When Hurricane Charley approached southwestern Florida in 2004, hurricane specialist Rick Knabb thought a friend would evacuate his grandmother. To make sure she’d gotten out, Knabb, then a science and operations officer for the National Oceanic and Atmospheric Administration (NOAA) in Miami, called his grandmother and hoped nobody would answer.
But when she picked up on the twentieth ring and said that nobody came for her, “my heart absolutely sank as I watched the eye of Hurricane Charley come perilously close to her home,” said Knabb, now director of NOAA’s National Hurricane Center (NHC). “She was lucky to live through that event.”
Knabb figures that if he and his family have struggled with this and other hurricane preparation measures, they must not be the only ones who have difficulty getting ready for hurricanes, he said Tuesday at a NOAA event at Ronald Reagan Washington National Airport outside Washington, D. C.
He and other administration officials spoke at the airport as part of the agency’s Hurricane Awareness Tour that stopped along the East Coast this past week. The tour, meant to draw public attention to hurricanes in advance of the 1 June start of the U.S. hurricane season, featured airplanes used in hurricane research.
“The importance of this [tour] is really to get the nation prepared for the hurricane season,” NOAA acting administrator Ben Friedman told Eos at the event. He stressed hurricane-related hazards not just from high winds but also from storm surges and flooding.
Friedman said that people can take steps to prepare for hurricanes, including stocking up on disaster supplies and having an evacuation plan.
Commerce Secretary Shows Support for NOAA
At the event, Secretary of Commerce Wilbur Ross said that efforts by NOAA, a Commerce Department agency, to help the nation deal with hurricane threats are “quite extraordinary.”
Ross lauded the agency for its research and forecasting that reduce damage from storms and other natural hazards and for the economic value generated by weather forecasts.
When asked whether he had ever flown in a hurricane research airplane like the four on display, Ross quipped, “They invited me into a hurricane. I’m not sure I’m brave enough for that. Maybe if we could buy enough trip insurance.”
Flying into a Hurricane
Lt. Danny Rees, a pilot with the NOAA Commissioned Officer Corps, transferred from the Navy in September 2016 and flew through his first hurricane, Matthew, just a few weeks later. In the Navy, “we avoid weather,” he told Eos. “Here you go straight through it.”
Hurricane hunters are thrill seekers and alpha types, Rees confided. However, his prehurricane flight ritual includes listening to calming music. “I don’t know; it sounds weird. I just like to bring it down a little bit because you know that you’re going to fly through a hurricane, and it’s going to be pretty intense,” he said.
Rees said he feels safe because of the planning that goes into each mission and because of the professionalism of the NOAA Corps and other crew members. Sometimes flying for 10 or more hours on a mission, that crew can include flight engineers, meteorologists, a navigator, a flight director, scientists, additional pilots, and others.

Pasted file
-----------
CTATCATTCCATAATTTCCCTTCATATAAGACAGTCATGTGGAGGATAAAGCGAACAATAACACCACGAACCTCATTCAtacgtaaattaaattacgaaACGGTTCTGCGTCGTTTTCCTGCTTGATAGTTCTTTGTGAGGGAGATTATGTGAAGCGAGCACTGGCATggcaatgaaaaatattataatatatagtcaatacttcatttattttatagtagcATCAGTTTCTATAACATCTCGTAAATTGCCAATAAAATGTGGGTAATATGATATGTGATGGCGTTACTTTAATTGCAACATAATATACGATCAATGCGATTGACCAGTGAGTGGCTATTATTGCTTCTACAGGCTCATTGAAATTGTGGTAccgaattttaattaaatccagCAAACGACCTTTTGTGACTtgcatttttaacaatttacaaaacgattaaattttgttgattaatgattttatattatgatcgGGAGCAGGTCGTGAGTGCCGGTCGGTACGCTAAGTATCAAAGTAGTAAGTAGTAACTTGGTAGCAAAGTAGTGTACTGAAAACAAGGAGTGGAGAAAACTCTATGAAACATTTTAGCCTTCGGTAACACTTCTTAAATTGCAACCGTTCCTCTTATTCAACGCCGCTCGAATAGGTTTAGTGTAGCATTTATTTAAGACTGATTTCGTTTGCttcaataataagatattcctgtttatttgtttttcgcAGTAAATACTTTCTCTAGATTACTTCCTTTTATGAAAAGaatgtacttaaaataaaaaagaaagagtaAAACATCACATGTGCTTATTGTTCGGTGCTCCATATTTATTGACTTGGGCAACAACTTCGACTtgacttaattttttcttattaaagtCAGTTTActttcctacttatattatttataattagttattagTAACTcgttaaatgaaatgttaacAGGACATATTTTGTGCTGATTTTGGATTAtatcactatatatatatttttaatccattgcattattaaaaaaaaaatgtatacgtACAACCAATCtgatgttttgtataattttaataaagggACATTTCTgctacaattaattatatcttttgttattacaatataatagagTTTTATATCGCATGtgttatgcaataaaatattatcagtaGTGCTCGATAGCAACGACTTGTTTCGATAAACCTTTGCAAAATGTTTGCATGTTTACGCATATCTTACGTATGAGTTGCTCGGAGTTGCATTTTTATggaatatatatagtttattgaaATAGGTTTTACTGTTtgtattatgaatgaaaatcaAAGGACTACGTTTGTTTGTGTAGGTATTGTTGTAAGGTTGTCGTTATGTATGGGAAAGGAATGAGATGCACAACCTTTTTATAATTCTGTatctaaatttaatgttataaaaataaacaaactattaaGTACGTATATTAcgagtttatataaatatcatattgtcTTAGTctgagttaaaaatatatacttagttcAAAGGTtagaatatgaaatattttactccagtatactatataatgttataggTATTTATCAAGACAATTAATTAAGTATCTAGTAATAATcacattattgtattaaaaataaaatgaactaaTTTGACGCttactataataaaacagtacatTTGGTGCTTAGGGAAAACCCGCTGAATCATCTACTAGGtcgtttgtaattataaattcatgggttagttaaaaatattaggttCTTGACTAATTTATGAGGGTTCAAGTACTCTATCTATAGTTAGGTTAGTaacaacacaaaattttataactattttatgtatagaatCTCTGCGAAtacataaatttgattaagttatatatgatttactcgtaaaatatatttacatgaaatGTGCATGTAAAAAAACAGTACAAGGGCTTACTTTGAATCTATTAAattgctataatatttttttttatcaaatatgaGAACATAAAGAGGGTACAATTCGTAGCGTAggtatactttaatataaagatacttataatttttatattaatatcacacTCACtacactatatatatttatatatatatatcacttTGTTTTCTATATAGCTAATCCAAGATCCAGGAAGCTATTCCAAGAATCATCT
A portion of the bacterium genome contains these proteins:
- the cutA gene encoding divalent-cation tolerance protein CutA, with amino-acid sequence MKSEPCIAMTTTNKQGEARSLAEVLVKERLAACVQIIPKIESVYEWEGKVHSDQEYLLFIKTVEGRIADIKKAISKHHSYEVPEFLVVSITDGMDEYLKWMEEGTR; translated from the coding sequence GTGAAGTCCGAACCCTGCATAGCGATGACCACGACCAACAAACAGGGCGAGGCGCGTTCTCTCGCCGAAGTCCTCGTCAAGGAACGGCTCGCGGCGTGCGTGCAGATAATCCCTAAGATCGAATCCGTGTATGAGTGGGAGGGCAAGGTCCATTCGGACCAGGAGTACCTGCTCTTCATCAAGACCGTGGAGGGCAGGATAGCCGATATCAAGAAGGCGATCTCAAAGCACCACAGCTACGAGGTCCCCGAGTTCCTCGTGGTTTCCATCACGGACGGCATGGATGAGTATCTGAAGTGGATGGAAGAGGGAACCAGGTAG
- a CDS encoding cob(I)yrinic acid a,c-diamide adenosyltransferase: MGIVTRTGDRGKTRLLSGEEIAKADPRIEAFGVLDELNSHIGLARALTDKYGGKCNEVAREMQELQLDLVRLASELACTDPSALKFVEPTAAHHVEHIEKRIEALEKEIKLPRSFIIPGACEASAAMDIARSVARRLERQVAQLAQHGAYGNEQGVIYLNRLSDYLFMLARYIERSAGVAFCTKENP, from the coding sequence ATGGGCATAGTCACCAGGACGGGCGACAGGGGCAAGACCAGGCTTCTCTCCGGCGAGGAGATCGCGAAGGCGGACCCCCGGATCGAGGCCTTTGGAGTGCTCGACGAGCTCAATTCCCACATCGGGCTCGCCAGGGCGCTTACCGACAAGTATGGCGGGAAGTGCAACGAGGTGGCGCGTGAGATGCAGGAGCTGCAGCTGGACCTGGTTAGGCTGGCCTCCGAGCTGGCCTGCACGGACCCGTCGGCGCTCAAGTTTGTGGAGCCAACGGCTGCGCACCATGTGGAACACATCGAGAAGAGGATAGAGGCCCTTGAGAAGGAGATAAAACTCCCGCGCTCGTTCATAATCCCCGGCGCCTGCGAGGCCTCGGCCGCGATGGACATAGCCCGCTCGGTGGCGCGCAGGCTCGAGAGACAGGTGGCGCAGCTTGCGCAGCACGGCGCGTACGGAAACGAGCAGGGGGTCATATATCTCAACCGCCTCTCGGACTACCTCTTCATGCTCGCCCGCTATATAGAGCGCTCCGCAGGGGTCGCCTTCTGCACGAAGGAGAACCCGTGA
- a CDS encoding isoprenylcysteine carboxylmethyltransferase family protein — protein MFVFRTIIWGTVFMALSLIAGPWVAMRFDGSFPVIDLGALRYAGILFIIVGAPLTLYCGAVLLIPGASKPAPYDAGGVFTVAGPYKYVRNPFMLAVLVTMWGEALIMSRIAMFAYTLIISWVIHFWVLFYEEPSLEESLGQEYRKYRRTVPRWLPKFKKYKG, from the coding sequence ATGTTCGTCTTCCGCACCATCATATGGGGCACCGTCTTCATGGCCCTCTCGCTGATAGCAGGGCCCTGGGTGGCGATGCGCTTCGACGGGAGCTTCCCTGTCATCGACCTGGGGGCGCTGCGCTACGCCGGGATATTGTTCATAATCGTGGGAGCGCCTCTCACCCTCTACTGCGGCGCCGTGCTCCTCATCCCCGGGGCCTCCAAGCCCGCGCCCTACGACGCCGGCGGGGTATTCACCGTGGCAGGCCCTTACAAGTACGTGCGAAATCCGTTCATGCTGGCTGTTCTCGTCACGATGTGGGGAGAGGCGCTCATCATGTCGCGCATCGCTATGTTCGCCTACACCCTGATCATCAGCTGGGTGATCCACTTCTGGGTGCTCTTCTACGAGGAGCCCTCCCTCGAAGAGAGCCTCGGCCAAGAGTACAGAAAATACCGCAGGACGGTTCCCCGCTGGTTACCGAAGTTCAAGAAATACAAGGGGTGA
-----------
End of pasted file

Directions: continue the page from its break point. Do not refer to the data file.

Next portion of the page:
Once the plane penetrates the violent hurricane eyewall, he said, the crew hunts for the storm’s center, where there is zero wind speed. This, Rees noted, helps to determine where the hurricane is moving and what it’s doing.
“It’s surreal to be inside the eye, being the only aircraft in that area, and just seeing what Mother Nature can do,” according to Rees.
Like Being in a Submarine
Lt. Col. Drew Clark with the U.S. Air Force Reserves’ 53rd Weather Reconnaissance Squadron, who joined the hurricane hunter squadron as a pilot in 2007, told Eos, however, that there’s not much you can see inside a hurricane. “It looks like you’re in a submarine. It’s literally just sheets of water washing over the windshield.”
Clark, who believes that flying into hurricanes is safer than driving a car, said he and his team are a tool for the hurricane center and NWS to gather data that feed into and improve forecasting models. He said the data can help to narrow uncertainty about a storm’s track and help emergency managers with evacuation decisions.
Satellites, Clark said, are great for studying hurricanes. However, he emphasized the importance of getting close-up observations. “As archaic as it sounds, you’ve got to get an airplane into the hurricane in order to figure what it’s going to do and where it’s going to go,” he said.
NHC director Knabb, who grew up in southern Florida afraid of hurricanes yet fascinated by them, urged people to take precautions. The biggest killers from hurricanes, he said, are storm surges and inland flooding. “Wind can be damaging and deadly,” he said, “but we need to be more afraid of the water.”
“If they”—hurricane crews—“are willing to fly into hurricanes for us, the least [the public] can do is get ourselves ready so when those data and forecasts and warnings and evacuation instructions start flowing…we know what we’re going to do.”
—Randy Showstack (@RandyShowstack), Staff Writer